One of my favorite poets is the Swedish writer Lars Gustafsson who once wrote a poem in which he imagined the world before Bach. While I’m no literary critic I’ll venture the opinion that for millions of people Johann Sebastian Bach is a secret friend, the friend we carry inside ourselves, the one who brings us warmth when we think of him. In this way, Bach is also a venerated ancestor. In the world before Bach there was, the poet tells us, no sound of love, only strong dogs barking, blades of skates on ice, a shell resounding in a child’s ear, but nothing of uplift.
I think about this scenario quite often while walking my guide dog. We love each other. But with Bach, I have this remarkable hidden association filled with kindnesses. I am, as Gustafsson would say, in helpless love twined round.
In these terrible times, a time of racist policing, COVID mismanagement, in these days of fracture, please walk your dog and listen to Bach. If you have no dog, rescue one. If you’ve no Bach, download him. I recommend the Trio Sonata in D.
Now, why is this about disability? For one thing, disability is never what the non-disabled suppose. If you see me riding a bus with my guide dog perhaps you’ll imagine I have a bleached life, a sad existence. Ah but inside I’m thinking about the A Minor Partita with its black hills and its winding river. I’m thinking how on that river float baskets of bread.
Once when I taught at The Ohio State University I climbed aboard a bus fresh from a meeting that included the late Senator and astronaut John Glenn. He has a named institute at the university. We’d been talking about the future of digital technology in research and teaching. It was a superb roundtable. On the bus sitting down with my dog safely tucked under the seat a woman approached me and said loudly, “I’d like to pray for you!”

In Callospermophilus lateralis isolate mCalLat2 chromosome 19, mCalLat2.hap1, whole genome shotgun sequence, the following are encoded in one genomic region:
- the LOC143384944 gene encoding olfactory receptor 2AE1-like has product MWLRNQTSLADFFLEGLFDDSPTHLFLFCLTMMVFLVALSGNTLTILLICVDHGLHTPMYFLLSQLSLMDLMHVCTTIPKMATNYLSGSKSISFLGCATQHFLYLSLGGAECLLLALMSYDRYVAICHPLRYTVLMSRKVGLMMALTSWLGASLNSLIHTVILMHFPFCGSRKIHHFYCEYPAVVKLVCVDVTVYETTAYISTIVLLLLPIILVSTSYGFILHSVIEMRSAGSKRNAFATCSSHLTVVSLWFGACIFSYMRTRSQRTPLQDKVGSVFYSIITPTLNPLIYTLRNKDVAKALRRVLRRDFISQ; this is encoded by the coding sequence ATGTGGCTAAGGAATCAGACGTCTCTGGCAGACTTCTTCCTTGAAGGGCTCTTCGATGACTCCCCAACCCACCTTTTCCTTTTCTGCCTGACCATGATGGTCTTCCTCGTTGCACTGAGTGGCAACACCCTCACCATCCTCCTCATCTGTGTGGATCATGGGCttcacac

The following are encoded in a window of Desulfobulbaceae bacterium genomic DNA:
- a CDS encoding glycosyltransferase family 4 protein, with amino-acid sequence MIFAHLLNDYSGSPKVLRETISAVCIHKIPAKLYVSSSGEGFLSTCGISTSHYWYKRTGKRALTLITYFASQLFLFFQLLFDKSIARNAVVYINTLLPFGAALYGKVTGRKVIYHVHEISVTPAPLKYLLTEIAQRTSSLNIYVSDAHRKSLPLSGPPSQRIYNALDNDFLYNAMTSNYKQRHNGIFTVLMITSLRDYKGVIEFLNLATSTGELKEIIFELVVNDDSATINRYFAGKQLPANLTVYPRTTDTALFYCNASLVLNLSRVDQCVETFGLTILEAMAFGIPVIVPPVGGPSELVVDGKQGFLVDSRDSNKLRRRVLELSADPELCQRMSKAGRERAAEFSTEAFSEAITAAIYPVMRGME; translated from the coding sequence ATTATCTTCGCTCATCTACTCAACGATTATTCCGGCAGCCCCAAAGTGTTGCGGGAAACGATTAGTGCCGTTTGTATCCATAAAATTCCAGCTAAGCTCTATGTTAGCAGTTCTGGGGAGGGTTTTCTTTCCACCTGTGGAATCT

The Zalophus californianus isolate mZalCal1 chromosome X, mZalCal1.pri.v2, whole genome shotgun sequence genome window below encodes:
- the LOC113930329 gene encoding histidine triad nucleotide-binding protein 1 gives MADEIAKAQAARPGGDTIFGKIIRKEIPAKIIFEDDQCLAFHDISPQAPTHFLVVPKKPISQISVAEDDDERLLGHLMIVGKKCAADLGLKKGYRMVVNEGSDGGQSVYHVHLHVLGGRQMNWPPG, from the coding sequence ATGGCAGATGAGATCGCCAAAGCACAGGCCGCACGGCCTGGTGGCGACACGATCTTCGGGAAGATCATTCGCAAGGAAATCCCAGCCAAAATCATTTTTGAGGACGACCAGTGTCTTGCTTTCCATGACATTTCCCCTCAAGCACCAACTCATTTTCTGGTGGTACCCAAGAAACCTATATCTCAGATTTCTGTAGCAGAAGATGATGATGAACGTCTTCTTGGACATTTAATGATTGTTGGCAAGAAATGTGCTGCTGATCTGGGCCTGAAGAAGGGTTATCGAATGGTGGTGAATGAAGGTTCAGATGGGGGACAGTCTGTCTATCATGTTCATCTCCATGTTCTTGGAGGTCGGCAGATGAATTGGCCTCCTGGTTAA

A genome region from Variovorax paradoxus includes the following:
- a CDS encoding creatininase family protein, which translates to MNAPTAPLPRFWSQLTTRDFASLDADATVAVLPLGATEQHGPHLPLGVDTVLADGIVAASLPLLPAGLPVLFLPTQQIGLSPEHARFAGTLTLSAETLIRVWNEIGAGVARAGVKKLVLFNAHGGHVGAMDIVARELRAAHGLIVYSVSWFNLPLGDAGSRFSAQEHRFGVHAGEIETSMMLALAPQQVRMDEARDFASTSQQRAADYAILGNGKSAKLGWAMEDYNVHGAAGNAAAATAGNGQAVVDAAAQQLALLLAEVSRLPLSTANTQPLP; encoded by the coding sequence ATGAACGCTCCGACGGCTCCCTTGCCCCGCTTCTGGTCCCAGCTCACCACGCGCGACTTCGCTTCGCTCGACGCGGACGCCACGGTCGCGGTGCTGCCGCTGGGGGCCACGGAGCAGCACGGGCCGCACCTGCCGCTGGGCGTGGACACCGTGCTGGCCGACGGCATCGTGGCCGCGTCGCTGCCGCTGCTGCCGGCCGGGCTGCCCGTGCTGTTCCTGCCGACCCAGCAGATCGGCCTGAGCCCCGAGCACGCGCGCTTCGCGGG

I engaged in a little bit of street theater. I stood up and exhorted everyone on the bus to help me pray for all of humanity. I was like a carnival barker. I said each of us has a hidden illness, a grief unsharable, sorrows beyond counting and we should all join hands and pray together.
The woman got off the bus at the next stop. Some folks understood what I’d done. Some applauded.
I am not a suffering man unless we admit this is a high gravity world for all of us. So today the sidekick you’ll see is guide dog Caitlyn from Guiding Eyes.
The one you don’t see is the soul behind the Well-Tempered Clavier.
Go get some Bach.
If you can manage it get some noise-canceling headphones.
I recommend the unaccompanied cellos suites as performed by Yo-Yo Ma.